Prostate Cancer Proton Therapy
Proton therapy is a form of radiation treatment that targets protons at tumors to kill cancer cells. It delivers higher, more effective doses of radiation than traditional X-ray radiation therapy with great precision, significantly limiting radiation exposure to surrounding healthy tissue.
For someone with prostate cancer, reduced radiation exposure to nearby organs, like the bladder and rectum, means reduced risk of genitourinary or gastrointestinal complications.
Low Risk of Side Effects
Proton therapy can be used in combination with chemotherapy, after surgery, or in combination with standard X-ray radiation treatment. It can be used to treat recurrent tumors, even if you have already received radiation. There are fewer short- and long-term side effects with proton therapy compared with standard X-ray radiation, including very low risk of any impact on urinary function, bowel function, or sexual potency. Patients often work and exercise while undergoing proton therapy, maintaining their normal life routines.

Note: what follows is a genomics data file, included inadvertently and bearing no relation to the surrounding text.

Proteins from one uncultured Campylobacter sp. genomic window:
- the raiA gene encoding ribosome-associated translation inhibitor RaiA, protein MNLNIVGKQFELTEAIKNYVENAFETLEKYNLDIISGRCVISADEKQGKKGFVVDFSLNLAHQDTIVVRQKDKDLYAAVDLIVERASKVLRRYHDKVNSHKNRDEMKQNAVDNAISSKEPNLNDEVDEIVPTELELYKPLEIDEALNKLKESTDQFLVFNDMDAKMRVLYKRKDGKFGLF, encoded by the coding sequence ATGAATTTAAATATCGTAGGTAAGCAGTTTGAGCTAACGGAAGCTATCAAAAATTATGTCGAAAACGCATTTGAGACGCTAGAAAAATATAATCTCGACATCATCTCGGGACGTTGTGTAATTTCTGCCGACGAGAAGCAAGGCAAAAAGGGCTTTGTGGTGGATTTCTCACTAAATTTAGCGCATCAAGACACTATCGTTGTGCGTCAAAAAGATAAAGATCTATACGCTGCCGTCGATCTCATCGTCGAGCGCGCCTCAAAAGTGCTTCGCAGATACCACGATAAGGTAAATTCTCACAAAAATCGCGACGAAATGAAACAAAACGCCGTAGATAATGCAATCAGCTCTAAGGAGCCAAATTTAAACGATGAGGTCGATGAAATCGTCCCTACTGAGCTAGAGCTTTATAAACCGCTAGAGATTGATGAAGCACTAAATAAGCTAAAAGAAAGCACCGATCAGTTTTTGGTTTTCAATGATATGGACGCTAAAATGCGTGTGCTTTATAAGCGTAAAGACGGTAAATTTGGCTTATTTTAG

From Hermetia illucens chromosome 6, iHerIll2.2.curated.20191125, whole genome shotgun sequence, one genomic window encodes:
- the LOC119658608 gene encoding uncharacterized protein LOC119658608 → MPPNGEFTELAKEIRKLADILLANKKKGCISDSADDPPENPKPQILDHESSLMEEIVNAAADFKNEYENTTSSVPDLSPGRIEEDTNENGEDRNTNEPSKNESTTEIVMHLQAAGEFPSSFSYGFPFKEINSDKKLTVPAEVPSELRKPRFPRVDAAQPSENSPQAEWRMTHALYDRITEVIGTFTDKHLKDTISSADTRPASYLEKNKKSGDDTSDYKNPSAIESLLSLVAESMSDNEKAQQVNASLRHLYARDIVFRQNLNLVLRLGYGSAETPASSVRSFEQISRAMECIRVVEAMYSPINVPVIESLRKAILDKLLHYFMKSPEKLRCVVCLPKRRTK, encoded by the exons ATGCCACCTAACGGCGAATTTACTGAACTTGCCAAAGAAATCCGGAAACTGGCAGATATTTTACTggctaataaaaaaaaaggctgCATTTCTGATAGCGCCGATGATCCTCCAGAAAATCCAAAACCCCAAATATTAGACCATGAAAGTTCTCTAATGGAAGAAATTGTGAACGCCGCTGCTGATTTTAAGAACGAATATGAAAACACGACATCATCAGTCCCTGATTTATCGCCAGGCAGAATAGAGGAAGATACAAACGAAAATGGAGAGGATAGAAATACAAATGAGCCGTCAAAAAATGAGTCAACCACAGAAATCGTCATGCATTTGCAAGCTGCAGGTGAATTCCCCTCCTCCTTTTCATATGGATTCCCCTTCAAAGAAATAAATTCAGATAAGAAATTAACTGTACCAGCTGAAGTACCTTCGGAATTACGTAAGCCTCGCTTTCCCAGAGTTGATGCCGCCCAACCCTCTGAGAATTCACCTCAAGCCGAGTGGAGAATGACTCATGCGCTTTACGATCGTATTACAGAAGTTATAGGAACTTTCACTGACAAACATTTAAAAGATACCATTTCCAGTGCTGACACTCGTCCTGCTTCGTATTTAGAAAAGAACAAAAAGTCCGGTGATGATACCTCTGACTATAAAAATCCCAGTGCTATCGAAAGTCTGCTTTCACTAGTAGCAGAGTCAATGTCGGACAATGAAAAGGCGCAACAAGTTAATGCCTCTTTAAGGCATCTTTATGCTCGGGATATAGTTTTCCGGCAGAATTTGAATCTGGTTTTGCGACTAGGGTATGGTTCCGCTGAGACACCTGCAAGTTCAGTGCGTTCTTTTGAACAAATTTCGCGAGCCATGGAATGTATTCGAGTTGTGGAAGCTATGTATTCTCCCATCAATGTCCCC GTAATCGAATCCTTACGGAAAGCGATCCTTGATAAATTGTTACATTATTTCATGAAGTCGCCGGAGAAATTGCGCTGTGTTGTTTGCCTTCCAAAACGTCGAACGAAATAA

Receiving Proton Therapy
Seattle Cancer Care Alliance (SCCA) patients receive proton therapy at SCCA Proton Therapy, A ProCure Center, located on UW Medicine’s Northwest Hospital & Medical Center campus (view map and directions). A complete proton therapy session can range from 15 to 60 minutes; the time spent delivering protons to the tumor is only about one minute. Most patients receive therapy five days a week for up to eight weeks. If your doctors recommend proton therapy for you, they will talk with you about this option.
Learn more about proton therapy for prostate cancer.